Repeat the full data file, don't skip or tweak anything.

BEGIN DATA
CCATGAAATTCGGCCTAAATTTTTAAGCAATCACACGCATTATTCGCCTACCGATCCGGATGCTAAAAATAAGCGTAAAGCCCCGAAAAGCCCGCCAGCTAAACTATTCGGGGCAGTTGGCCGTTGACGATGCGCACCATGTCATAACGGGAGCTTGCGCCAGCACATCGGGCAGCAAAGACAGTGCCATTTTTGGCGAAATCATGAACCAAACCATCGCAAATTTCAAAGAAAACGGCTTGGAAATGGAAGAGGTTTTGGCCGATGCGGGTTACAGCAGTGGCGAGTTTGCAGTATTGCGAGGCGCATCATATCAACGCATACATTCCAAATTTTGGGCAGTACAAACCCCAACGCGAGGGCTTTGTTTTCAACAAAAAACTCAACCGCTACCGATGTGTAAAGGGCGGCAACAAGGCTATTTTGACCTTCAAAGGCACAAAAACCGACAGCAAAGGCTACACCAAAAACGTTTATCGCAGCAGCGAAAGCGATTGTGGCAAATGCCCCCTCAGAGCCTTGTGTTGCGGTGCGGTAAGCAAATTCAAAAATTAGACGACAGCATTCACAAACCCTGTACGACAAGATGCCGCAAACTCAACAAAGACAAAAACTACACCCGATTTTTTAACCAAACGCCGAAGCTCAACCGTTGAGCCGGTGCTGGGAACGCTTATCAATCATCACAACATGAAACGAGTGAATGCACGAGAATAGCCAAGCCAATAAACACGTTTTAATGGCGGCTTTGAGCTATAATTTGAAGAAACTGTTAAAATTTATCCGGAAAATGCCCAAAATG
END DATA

CCATGAAATTCGGCCTAAATTTTTAAGCAATCACACGCATTATTCGCCTACCGATCCGGATGCTAAAAATAAGCGTAAAGCCCCGAAAAGCCCGCCAGCTAAACTATTCGGGGCAGTTGGCCGTTGACGATGCGCACCATGTCATAACGGGAGCTTGCGCCAGCACATCGGGCAGCAAAGACAGTGCCATTTTTGGCGAAATCATGAACCAAACCATCGCAAATTTCAAAGAAAACGGCTTGGAAATGGAAGAGGTTTTGGCCGATGCGGGTTACAGCAGTGGCGAGTTTGCAGTATTGCGAGGCGCATCATATCAACGCATACATTCCAAATTTTGGGCAGTACAAACCCCAACGCGAGGGCTTTGTTTTCAACAAAAAACTCAACCGCTACCGATGTGTAAAGGGCGGCAACAAGGCTATTTTGACCTTCAAAGGCACAAAAACCGACAGCAAAGGCTACACCAAAAACGTTTATCGCAGCAGCGAAAGCGATTGTGGCAAATGCCCCCTCAGAGCCTTGTGTTGCGGTGCGGTAAGCAAATTCAAAAATTAGACGACAGCATTCACAAACCCTGTACGACAAGATGCCGCAAACTCAACAAAGACAAAAACTACACCCGATTTTTTAACCAAACGCCGAAGCTCAACCGTTGAGCCGGTGCTGGGAACGCTTATCAATCATCACAACATGAAACGAGTGAATGCACGAGAATAGCCAAGCCAATAAACACGTTTTAATGGCGGCTTTGAGCTATAATTTGAAGAAACTGTTAAAATTTATCCGGAAAATGCCCAAAATG